In a more serious vein he appeared in the action movie Uncommon Valor (1983), the television miniseries George Washington (1984) and Hollywood Wives (1985), and appeared in several episodes of the primetime soap opera Falcon Crest in 1986.
Stack's series Strike Force was scheduled opposite Falcon Crest, where it quickly folded. [ citation needed ]
He began hosting Unsolved Mysteries in 1987. He thought very highly of the interactive nature of the show, saying that it created a "symbiotic" relationship between viewer and program, and that the hotline was a great crime-solving tool. Unsolved Mysteries aired from 1987 to 2002, first as specials in 1987 (Stack did not host all the specials, which were previously hosted by Raymond Burr and Karl Malden), then as a regular series on NBC (1988–1997), then on CBS (1997–1999) and finally on Lifetime (2001–2002). Stack served as the show's host during its entire original series run.
In 1991, Stack voiced the main police officer Lt. Littleboy (who is also the main protagonist and narrator) in The Real Story of Baa Baa Black Sheep. For a brief period between 2001 and 2002, Stack voiced Stoat Muldoon, a character featured on the computer-animated television series, Butt-Ugly Martians on Nickelodeon.
In 1996, a Golden Palm Star on the Palm Springs, California, Walk of Stars was dedicated to him.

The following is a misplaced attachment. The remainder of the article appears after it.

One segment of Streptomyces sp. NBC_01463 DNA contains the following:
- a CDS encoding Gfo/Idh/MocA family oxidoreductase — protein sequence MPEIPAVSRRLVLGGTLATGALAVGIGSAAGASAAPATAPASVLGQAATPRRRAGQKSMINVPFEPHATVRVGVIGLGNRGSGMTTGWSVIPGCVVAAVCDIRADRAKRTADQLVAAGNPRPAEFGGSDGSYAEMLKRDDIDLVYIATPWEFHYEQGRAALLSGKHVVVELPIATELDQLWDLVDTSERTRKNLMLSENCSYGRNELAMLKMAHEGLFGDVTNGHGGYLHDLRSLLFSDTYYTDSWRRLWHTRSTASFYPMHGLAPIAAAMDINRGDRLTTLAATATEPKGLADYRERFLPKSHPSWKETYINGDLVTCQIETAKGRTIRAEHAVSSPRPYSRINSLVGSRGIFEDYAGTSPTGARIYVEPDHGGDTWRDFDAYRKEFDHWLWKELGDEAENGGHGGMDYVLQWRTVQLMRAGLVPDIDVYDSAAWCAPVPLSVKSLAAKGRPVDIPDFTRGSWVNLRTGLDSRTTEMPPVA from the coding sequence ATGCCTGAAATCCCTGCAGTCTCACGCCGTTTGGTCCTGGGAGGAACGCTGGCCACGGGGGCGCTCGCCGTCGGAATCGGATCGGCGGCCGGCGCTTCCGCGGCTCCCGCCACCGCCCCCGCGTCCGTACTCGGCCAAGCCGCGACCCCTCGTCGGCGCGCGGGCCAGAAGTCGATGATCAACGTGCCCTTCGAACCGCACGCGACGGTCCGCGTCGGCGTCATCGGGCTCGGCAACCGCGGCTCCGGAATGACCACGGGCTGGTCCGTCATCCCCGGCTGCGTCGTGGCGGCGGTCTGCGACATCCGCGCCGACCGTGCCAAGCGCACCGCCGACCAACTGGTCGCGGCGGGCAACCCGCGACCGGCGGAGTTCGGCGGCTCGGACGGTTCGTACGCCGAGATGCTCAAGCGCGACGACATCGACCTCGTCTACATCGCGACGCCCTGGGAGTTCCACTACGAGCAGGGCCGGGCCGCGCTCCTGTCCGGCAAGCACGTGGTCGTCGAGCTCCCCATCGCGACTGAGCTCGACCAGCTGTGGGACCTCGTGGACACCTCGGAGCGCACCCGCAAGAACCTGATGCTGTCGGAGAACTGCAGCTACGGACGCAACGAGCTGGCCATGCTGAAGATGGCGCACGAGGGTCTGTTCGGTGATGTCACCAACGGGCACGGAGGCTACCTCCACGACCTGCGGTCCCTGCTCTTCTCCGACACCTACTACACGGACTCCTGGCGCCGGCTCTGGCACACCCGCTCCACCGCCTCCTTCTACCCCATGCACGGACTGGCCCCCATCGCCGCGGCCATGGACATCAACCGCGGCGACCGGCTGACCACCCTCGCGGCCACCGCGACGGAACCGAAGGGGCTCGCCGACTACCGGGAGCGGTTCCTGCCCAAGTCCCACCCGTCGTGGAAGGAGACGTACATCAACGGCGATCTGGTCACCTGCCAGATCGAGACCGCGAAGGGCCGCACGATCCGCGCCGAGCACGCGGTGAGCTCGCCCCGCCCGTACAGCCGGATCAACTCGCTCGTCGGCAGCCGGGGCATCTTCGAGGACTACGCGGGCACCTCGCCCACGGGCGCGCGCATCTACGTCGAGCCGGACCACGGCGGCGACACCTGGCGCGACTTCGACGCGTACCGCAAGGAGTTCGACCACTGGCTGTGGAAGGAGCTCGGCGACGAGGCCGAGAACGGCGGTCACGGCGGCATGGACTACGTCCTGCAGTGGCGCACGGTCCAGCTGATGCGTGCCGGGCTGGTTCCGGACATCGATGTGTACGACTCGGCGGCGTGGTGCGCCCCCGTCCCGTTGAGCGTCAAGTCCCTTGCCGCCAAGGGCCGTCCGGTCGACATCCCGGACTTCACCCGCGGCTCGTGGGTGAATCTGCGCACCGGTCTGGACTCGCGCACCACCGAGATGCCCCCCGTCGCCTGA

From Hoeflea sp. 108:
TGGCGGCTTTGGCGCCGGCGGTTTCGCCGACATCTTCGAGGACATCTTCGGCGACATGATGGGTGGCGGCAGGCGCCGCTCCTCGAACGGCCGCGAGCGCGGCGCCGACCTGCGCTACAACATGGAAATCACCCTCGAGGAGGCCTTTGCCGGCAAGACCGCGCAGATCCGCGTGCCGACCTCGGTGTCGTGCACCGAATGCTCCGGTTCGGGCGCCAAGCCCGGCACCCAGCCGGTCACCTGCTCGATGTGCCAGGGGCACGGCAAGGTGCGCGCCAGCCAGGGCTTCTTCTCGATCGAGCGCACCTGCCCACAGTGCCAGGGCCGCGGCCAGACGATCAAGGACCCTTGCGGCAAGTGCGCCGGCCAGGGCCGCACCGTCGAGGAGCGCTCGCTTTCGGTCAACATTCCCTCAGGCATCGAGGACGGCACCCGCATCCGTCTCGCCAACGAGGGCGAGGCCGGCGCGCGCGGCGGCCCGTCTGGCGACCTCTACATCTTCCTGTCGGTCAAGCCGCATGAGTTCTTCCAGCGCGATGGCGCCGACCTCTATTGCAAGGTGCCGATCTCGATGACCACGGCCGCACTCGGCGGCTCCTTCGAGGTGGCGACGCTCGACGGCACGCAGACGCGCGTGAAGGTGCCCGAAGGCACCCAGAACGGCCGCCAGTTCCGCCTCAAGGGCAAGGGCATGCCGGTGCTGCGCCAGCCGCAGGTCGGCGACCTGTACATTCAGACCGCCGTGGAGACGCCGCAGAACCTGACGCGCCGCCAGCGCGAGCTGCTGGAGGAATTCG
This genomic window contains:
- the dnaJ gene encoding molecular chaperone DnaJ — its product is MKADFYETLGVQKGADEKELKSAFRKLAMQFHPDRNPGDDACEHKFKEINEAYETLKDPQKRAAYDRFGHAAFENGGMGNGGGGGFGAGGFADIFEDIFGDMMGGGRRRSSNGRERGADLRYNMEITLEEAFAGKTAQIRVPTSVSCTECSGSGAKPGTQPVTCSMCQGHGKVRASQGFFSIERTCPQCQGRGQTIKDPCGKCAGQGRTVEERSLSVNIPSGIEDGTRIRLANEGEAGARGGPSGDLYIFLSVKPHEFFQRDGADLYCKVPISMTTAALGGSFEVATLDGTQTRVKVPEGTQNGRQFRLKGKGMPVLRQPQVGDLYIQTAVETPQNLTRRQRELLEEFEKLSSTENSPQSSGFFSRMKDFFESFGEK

Stack was married to actress Rosemarie Bowe from 1956 until his death. He underwent radiation therapy for prostate cancer in October 2002 and died of a myocardial infarction on May 14, 2003.
He is interred in the Westwood Village Memorial Park Cemetery in Westwood, California.
|1953||Family Theater||The Indispensable Man|
|1950||Lux Radio Theatre||Mr Belvedere Goes To College|
Henry Koster was a German-born film director. He was the husband of actress Peggy Moran.
Harry Morgan was an American actor and director whose television and film career spanned six decades. Morgan's major roles included Pete Porter in both December Bride (1954–1959) and Pete and Gladys (1960–1962); Officer Bill Gannon on Dragnet (1967–1970); Amos Coogan on Hec Ramsey (1972–1974); and his starring role as Colonel Sherman T. Potter in M*A*S*H (1975–1983) and AfterMASH (1983–1984). Morgan appeared in more than 100 films.
Edna Mae Durbin, known professionally as Deanna Durbin, was a Canadian-born actress and singer, later settled in France, who appeared in musical films in the 1930s and 1940s. With the technical skill and vocal range of a legitimate lyric soprano, she performed many styles from popular standards to operatic arias.
Brian Keith was an American film, television and stage actor who in his six-decade-long career gained recognition for his work in movies such as the Disney family film The Parent Trap (1961), the comedy The Russians Are Coming, the Russians Are Coming (1966), and the adventure saga The Wind and the Lion (1975), in which he portrayed President Theodore Roosevelt.
Thomas John Mitchell was an American actor. Among his most famous roles in a long career are those of Gerald O'Hara in Gone with the Wind, Doc Boone in Stagecoach, Uncle Billy in It's a Wonderful Life and Mayor Jonas Henderson in High Noon. Mitchell was the first male actor to win an Oscar, an Emmy, and a Tony Award.